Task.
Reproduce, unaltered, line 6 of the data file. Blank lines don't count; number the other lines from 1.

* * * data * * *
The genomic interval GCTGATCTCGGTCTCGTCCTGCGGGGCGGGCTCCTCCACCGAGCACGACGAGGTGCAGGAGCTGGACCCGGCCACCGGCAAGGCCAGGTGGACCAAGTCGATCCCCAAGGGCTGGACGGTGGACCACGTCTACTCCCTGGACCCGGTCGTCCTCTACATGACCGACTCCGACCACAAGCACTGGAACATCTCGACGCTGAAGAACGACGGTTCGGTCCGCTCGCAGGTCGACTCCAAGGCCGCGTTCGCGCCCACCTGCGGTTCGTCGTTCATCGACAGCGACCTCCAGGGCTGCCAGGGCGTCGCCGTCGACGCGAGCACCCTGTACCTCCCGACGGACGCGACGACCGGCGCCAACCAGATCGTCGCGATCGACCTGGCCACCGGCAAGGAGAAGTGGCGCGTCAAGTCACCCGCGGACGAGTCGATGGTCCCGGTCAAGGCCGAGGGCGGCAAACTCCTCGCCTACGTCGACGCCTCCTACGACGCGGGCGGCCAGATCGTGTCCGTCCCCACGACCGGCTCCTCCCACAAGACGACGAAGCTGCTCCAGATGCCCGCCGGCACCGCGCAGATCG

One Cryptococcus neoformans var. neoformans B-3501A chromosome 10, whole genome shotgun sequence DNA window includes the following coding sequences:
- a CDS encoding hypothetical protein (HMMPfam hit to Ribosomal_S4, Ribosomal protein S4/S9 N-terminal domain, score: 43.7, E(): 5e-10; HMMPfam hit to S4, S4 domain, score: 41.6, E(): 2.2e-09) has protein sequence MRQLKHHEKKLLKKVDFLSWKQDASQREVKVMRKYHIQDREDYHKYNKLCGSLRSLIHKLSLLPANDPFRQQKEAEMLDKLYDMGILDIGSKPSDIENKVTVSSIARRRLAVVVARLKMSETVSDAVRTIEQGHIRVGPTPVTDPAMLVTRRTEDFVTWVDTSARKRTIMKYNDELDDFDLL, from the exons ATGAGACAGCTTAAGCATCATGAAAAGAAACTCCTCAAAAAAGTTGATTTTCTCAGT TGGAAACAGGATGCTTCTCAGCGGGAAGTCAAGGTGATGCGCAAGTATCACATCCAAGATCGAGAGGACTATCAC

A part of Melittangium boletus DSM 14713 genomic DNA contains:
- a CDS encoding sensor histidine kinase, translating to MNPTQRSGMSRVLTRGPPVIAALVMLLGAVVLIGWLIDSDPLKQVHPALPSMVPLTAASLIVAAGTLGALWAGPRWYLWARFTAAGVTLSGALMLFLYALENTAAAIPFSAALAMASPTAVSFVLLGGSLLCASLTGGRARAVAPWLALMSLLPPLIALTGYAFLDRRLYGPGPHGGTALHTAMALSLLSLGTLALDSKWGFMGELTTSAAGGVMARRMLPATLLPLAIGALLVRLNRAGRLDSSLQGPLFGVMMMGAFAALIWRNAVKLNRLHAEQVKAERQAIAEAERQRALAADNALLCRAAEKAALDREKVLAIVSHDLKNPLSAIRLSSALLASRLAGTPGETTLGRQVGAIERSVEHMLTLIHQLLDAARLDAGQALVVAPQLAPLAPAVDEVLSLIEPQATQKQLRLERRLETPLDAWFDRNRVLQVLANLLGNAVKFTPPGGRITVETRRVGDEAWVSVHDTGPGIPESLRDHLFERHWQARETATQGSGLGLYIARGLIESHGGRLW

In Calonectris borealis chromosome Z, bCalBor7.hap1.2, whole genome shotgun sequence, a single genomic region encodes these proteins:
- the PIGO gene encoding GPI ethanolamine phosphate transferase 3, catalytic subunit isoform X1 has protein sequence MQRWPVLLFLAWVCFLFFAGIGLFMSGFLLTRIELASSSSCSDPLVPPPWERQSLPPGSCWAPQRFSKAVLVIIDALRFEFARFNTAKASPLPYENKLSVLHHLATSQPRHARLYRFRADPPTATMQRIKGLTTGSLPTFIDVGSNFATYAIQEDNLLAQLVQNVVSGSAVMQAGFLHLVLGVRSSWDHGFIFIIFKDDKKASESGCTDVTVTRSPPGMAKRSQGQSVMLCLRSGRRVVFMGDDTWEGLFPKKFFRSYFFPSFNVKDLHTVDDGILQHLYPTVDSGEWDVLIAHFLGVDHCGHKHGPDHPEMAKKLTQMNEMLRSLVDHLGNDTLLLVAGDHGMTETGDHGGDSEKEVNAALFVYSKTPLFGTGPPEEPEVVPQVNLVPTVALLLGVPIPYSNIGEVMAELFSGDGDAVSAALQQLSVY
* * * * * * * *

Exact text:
In Calonectris borealis chromosome Z, bCalBor7.hap1.2, whole genome shotgun sequence, a single genomic region encodes these proteins: